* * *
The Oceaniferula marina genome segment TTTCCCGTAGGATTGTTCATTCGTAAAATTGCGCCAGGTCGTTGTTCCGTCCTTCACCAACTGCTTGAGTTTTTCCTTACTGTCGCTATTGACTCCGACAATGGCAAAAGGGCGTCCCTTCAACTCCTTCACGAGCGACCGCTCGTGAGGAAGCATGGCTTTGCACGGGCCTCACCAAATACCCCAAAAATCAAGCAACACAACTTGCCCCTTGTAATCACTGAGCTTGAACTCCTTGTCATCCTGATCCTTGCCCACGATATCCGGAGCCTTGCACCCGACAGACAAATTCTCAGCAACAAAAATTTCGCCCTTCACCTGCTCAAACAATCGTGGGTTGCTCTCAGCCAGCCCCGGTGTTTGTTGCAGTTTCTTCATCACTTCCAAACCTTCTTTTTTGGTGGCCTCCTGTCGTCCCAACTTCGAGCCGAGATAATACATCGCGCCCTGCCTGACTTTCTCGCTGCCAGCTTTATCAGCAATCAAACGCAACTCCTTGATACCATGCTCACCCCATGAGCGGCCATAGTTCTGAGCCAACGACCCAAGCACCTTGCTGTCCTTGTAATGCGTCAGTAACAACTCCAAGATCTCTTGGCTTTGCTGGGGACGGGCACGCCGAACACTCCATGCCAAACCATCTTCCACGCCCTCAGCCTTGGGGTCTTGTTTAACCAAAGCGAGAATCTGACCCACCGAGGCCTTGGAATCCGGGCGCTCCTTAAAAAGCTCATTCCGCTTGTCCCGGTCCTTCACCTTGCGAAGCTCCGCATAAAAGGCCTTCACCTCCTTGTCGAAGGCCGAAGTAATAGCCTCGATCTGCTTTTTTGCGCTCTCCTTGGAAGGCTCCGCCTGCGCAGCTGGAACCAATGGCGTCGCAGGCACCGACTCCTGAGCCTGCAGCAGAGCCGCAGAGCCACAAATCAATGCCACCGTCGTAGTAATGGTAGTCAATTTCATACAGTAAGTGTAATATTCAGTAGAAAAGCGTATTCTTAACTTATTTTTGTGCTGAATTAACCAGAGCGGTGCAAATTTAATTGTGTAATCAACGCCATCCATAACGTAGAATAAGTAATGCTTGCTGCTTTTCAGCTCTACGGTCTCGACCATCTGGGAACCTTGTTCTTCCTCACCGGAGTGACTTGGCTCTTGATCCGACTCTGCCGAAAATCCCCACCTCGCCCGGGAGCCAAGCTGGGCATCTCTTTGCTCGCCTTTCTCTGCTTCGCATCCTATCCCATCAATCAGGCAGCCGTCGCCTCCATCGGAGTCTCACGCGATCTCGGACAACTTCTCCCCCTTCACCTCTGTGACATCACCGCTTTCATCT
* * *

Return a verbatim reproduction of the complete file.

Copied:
The Oceaniferula marina genome segment TTTCCCGTAGGATTGTTCATTCGTAAAATTGCGCCAGGTCGTTGTTCCGTCCTTCACCAACTGCTTGAGTTTTTCCTTACTGTCGCTATTGACTCCGACAATGGCAAAAGGGCGTCCCTTCAACTCCTTCACGAGCGACCGCTCGTGAGGAAGCATGGCTTTGCACGGGCCTCACCAAATACCCCAAAAATCAAGCAACACAACTTGCCCCTTGTAATCACTGAGCTTGAACTCCTTGTCATCCTGATCCTTGCCCACGATATCCGGAGCCTTGCACCCGACAGACAAATTCTCAGCAACAAAAATTTCGCCCTTCACCTGCTCAAACAATCGTGGGTTGCTCTCAGCCAGCCCCGGTGTTTGTTGCAGTTTCTTCATCACTTCCAAACCTTCTTTTTTGGTGGCCTCCTGTCGTCCCAACTTCGAGCCGAGATAATACATCGCGCCCTGCCTGACTTTCTCGCTGCCAGCTTTATCAGCAATCAAACGCAACTCCTTGATACCATGCTCACCCCATGAGCGGCCATAGTTCTGAGCCAACGACCCAAGCACCTTGCTGTCCTTGTAATGCGTCAGTAACAACTCCAAGATCTCTTGGCTTTGCTGGGGACGGGCACGCCGAACACTCCATGCCAAACCATCTTCCACGCCCTCAGCCTTGGGGTCTTGTTTAACCAAAGCGAGAATCTGACCCACCGAGGCCTTGGAATCCGGGCGCTCCTTAAAAAGCTCATTCCGCTTGTCCCGGTCCTTCACCTTGCGAAGCTCCGCATAAAAGGCCTTCACCTCCTTGTCGAAGGCCGAAGTAATAGCCTCGATCTGCTTTTTTGCGCTCTCCTTGGAAGGCTCCGCCTGCGCAGCTGGAACCAATGGCGTCGCAGGCACCGACTCCTGAGCCTGCAGCAGAGCCGCAGAGCCACAAATCAATGCCACCGTCGTAGTAATGGTAGTCAATTTCATACAGTAAGTGTAATATTCAGTAGAAAAGCGTATTCTTAACTTATTTTTGTGCTGAATTAACCAGAGCGGTGCAAATTTAATTGTGTAATCAACGCCATCCATAACGTAGAATAAGTAATGCTTGCTGCTTTTCAGCTCTACGGTCTCGACCATCTGGGAACCTTGTTCTTCCTCACCGGAGTGACTTGGCTCTTGATCCGACTCTGCCGAAAATCCCCACCTCGCCCGGGAGCCAAGCTGGGCATCTCTTTGCTCGCCTTTCTCTGCTTCGCATCCTATCCCATCAATCAGGCAGCCGTCGCCTCCATCGGAGTCTCACGCGATCTCGGACAACTTCTCCCCCTTCACCTCTGTGACATCACCGCTTTCATCT